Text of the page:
• Despite spending more money per-capita on health care than any other country (Switzerland is a distant 2nd place), many of our health care outcomes (e.g., life expectancy) lag behind our lesser-spending neighbors in the developed world.
  • Americans pay more for medical technology and prescription drugs than citizens of any other country.
  • It's not all bad: we have a lower cancer death rate than most countries. We visit the doctor less often than people in developed countries (so why is insurance so expensive?)

So in the 2000s it became apparent that having tens of millions of people uninsured was both a drain on our economy, and a kind of shadow tax on people with insurance, since the payees--doctors, hospitals, and medical products services--weren't simply going to accept non-payment from those uninsured people. The costs were "shared" by charging higher premiums to insurance holders.

Although many developed countries have a single health care payer system--Canada and Britain are the common examples--not all do. Moreover, as President Obama said at a press conference prior to the ACA becoming law, health care is about 1/6th of the American economy. You can't just change that overnight. Fair enough.

But it seems that, in spite of all the protest against the ACA (it was never worse off than about 47% popularity), now that it is threatened, a lot of people are speaking in favor of it. It's funny, I still routinely hear from some patients, and many nurses and doctors that "Obamacare" is what's causing all the problems in health care. Truth is, some of those problems are caused by Congress not fixing some of the problems that cropped up with it as it rolled out. Republican congressmen were too busy trying to repeal it entirely to take the time to fix it. Besides, if they fixed it, then they couldn't use it as foil against Democrats.

If to some this sounds like an editorial, it isn't. I'm just stating the facts (and by the way, none of these facts pay any tribute to Democrats, so I'm not writing a nakedly partisan essay here).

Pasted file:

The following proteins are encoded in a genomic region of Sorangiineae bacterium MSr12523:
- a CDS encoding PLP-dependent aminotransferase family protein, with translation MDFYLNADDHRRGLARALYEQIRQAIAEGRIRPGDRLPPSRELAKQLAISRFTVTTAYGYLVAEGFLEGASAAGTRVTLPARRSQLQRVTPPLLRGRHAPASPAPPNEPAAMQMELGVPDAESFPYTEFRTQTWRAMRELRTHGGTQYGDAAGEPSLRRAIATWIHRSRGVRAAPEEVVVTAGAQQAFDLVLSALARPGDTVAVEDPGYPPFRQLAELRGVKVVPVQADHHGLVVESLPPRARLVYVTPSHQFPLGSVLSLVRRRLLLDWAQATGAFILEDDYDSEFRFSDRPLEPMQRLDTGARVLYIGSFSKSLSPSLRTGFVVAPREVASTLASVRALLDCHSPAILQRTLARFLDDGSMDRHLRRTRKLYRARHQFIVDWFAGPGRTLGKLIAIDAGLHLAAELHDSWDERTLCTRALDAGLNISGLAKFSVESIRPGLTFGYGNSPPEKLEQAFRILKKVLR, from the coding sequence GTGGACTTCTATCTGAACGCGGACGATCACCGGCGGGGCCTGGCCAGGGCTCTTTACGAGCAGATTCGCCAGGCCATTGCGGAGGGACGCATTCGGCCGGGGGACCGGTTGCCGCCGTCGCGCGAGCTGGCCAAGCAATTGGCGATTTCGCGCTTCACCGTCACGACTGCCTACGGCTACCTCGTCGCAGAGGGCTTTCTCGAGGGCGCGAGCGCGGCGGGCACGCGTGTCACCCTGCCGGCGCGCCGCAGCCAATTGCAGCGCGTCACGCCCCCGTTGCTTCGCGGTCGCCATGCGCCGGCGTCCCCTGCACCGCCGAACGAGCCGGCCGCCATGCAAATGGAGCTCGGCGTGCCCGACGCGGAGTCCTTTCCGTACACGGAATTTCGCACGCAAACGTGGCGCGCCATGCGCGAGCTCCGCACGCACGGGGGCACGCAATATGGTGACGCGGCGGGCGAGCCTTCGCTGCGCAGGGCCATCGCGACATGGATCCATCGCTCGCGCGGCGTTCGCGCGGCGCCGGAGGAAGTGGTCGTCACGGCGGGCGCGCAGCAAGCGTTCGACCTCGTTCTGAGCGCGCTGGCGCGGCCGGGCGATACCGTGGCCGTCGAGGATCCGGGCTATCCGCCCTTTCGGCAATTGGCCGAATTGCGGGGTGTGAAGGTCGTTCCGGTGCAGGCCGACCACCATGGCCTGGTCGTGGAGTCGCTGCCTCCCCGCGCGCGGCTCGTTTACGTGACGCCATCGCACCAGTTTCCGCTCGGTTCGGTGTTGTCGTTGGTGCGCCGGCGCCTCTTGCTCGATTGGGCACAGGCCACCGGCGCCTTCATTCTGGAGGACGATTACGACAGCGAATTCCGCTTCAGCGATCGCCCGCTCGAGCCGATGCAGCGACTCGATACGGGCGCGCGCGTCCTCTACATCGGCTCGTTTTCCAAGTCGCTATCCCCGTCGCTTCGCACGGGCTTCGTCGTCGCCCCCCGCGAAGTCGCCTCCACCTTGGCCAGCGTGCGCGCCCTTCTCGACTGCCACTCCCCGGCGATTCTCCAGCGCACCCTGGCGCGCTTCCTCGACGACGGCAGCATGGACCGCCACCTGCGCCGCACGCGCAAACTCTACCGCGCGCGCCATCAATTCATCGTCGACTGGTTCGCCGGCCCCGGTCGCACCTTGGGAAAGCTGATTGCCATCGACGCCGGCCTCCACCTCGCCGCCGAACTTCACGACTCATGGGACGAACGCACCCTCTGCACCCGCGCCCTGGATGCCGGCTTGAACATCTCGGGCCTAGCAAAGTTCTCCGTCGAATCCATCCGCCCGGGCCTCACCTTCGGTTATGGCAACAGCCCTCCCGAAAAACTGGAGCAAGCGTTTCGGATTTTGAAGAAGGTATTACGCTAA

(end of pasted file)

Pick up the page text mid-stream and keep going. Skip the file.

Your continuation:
So this is where we are. Why?

Ok, now I'll editorialize!

For a long time, we were a frontier culture in a vast land. While we've always had differences, some severe (anyone remember something called the Civil War?) we've always had this sense of optimism, that just over the horizon, there lies a new land that offers a hope for a new day. Over the course of the 20th century, that frontier came to an end, and now even Alaska is settled all the way to the North Slope. Yes, there are still broad tracts of empty land. There are still new tomorrows to the west (or the east, if you're already out west). But by and large, we feel each other, our neighbors and our nemeses, people we know and people who seem strange and foreign to us, and there's no place to go.

So we've become more tribal, and this has been abetted by the internet. Demographic studies have shown we are tending to move to be with those "like us." Political districts reflect this as well, and a growing number of congressional districts are essentially uncontested. Wealth disparity continues to grow--America has a high disparity between the rich and the rest of us, higher than Europe and Canada, and even higher than much of northern Africa; we're better in that respect than South America and China, but roughly equivalent with Russia (of all places!)--so many of us feel a pinch.

A social conversation has begun to arise about this. What do we do now that we have nowhere else to go, nowhere else to conquer? How should society regulate itself? Am I responsible for my neighbor? One of the recent issues debated in the attempt to repeal the ACA concerned private buyers of insurance on the exchanges who didn't like paying for a basic menu of health care services that they might not ever use--like a man paying for a policy that must include maternity care.

On the face of it, it does seem kinda stupid...until one factors in the relatively low fraction of the cost of that care as it is distributed among many thousands of ratepayers, versus the much smaller fraction of ratepayers who actually use it (women of childbearing age) who would be charged much more without those non-user contributors. Funny, I think was a guy named Jesus who said something about loving our neighbors--what did he mean?

Am I responsible for my neighbors?